Earthquake Engineering Short Course
January 25 & 26, 2018
Kentucky Transportation Cabinet, Frankfort KY
Early Bird Rate: $100 / After 12/15/17 – $150
15 Professional Development Hours Available
For any questions, contact John Conway at email@example.com or 502-633-7585
The conference venue is limited to 50 people. If a high demand is received prior to the early registration deadline, then KGEG will consider finding another venue to accommodate additional participants. Boxed lunch will be provided.
Purpose and Background
Earthquake design acceleration in Western Kentucky can be significant and control structural and geotechnical design considerations. Those considerations can result in significant cost increases for construction or rehabilitation of structures. The building codes allow for a reduction in the design accelerations and sometimes an improved seismic design category, provided certain site specific seismic studies are performed. In this course, different types of site specific studies will be explored as they relate to the design of structures.
Who Should Attend?
This seminar should be of interest to geotechnical and structural engineers, or others who wish to extend their knowledge in the area of earthquake engineering.
Topics to be discussed include
- Engineering seismology and characteristics of ground motions: Seismic sources; style of faulting; ground motion predictive relationships; ground motion response spectrum
- Site specific seismic hazard analysis: Deterministic approach; probabilistic approach
- Kentucky seismicity: How does Kentucky’s unique geology affect the ground motions predicted by the USGS website
- Local soils effects on bedrock accelerations: Soil amplifications, dynamic soil properties, and site response analysis (Shake), site seismic classification
- Mitigation of liquefaction: Fundamental of liquefaction behavior; consequences of liquefaction; mitigation of liquefaction hazard
- Seismic slope stability: Pseudo static method; Newmark method; seismic stability of embankments; stability analysis of liquefied soils
- Foundation Design: Foundation design to mitigated seismic hazards
- Site Specific Seismic Analysis: What is site specific analysis, and how can it improve your seismic design category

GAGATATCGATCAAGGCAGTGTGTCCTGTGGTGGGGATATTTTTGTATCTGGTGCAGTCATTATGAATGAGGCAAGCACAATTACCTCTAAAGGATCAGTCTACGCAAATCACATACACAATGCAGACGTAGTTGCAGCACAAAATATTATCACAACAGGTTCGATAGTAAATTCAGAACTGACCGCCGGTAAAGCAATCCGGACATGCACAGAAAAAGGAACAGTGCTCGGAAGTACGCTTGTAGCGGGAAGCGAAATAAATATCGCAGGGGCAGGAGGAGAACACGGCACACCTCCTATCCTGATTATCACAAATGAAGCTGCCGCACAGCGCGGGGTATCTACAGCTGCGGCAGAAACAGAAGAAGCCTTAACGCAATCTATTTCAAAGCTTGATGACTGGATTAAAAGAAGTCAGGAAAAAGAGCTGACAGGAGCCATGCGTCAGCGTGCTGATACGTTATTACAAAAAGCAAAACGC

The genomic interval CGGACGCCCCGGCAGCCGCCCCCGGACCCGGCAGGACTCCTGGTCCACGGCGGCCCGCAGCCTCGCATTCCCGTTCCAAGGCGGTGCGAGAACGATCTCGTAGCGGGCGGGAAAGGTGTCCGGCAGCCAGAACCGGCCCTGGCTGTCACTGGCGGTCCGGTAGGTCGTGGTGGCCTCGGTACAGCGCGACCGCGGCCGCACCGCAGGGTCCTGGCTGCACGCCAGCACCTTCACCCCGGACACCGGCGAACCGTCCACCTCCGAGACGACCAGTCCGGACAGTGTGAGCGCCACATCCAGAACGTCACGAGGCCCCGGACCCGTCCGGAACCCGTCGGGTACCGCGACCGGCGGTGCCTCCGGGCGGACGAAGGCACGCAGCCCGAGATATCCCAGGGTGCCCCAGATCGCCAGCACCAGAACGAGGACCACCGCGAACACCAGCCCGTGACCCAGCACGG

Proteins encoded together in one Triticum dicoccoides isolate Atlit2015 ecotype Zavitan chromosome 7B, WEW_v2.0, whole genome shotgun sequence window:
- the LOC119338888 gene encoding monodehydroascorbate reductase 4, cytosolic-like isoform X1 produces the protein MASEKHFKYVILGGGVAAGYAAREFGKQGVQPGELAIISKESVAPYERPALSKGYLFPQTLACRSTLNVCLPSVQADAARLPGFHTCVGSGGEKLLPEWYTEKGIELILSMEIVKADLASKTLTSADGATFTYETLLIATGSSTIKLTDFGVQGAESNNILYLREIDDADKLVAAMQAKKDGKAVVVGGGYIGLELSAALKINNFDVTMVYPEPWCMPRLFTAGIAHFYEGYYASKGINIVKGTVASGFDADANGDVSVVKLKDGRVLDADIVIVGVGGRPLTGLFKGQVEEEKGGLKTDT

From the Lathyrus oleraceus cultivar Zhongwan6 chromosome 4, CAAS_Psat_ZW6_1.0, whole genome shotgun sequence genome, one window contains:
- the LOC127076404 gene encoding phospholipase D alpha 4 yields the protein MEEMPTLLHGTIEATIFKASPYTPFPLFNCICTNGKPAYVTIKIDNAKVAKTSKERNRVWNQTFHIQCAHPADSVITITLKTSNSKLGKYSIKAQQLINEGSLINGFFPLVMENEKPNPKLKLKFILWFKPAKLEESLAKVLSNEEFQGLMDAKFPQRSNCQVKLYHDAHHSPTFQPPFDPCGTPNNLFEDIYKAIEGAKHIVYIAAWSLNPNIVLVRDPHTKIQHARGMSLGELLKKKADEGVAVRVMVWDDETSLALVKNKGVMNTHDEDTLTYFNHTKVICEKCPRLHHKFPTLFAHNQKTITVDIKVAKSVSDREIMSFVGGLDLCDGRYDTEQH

- Building Codes: Current building codes and future trends
DAY 1 (8AM – 4:30PM)
Period 1 – Introduction and basic math considerations
Single degree of freedom systems
Period 2 – Earthquake event characteristics
EQ magnitudes and recurrence intervals
Deterministic and probabilistic design
Period 3 – Local site affects
One‐dimensional shear wave propagation
VS testing methods/correlations
Software – One-dimensional shear-wave propagation – Strata.exe or others
DAY 2 (8AM – 4:30PM)
Period 4 – Geotechnical earthquake considerations
Liquefaction and Mitigation
Retaining Walls and Mitigation
Slope stability and Mitigation
Foundation Design and Mitigation
Period 5 – Site design
Current Building Codes
Site Specific Seismic Analyses
Dynamic Building Analysis
Proposed Modifications to the building code
Michael E. Kalinski, Ph.D., P.E., is a Professor of Civil Engineering at the University of Kentucky. He specializes in geotechnical earthquake engineering, soil dynamics, vibration monitoring and engineering geophysics, including the application of engineering and geophysics in developing nations. He is a licensed Professional Engineer in Kentucky, Texas and California, and a Registered Geophysicist in California.
Edward Kavazanjian, Ph.D., P.E., D.GE, NAE, is the Ira A. Fulton Professor of Geotechnical Engineering at Arizona State University. Dr. Kavazanjian is co-author of the FHWA guidance documents on seismic design for structural foundations and transportation geotechnical features and served as chair of the recent National Academy of Engineering study on earthquake-induced liquefaction and is consequences.
Mark McGinley, Ph.D., P.E., FASTM, is a Professor, University of Louisville. Dr. McGinley is a structural engineer and building scientist with an excess of 30 years of research and forensic engineering practice in building systems. He is an expert in masonry building systems, in particular, masonry building envelopes. Dr. McGinley is actively involved as a committee member developing design codes and has been involved research into the seismic response of masonry and wood structures.
Thomas D. Rockaway, Ph.D., P.E., is an Associate Professor in the Civil and Environmental Engineering Department, and Director for the Center for Infrastructure Research at the University of Louisville. He is active in earthquake engineering and has performed numerous seismic analyses for buildings and sites.
Zhenming Wang, Ph.D., is head of the Geologic Hazards Section of the Kentucky Geological Survey.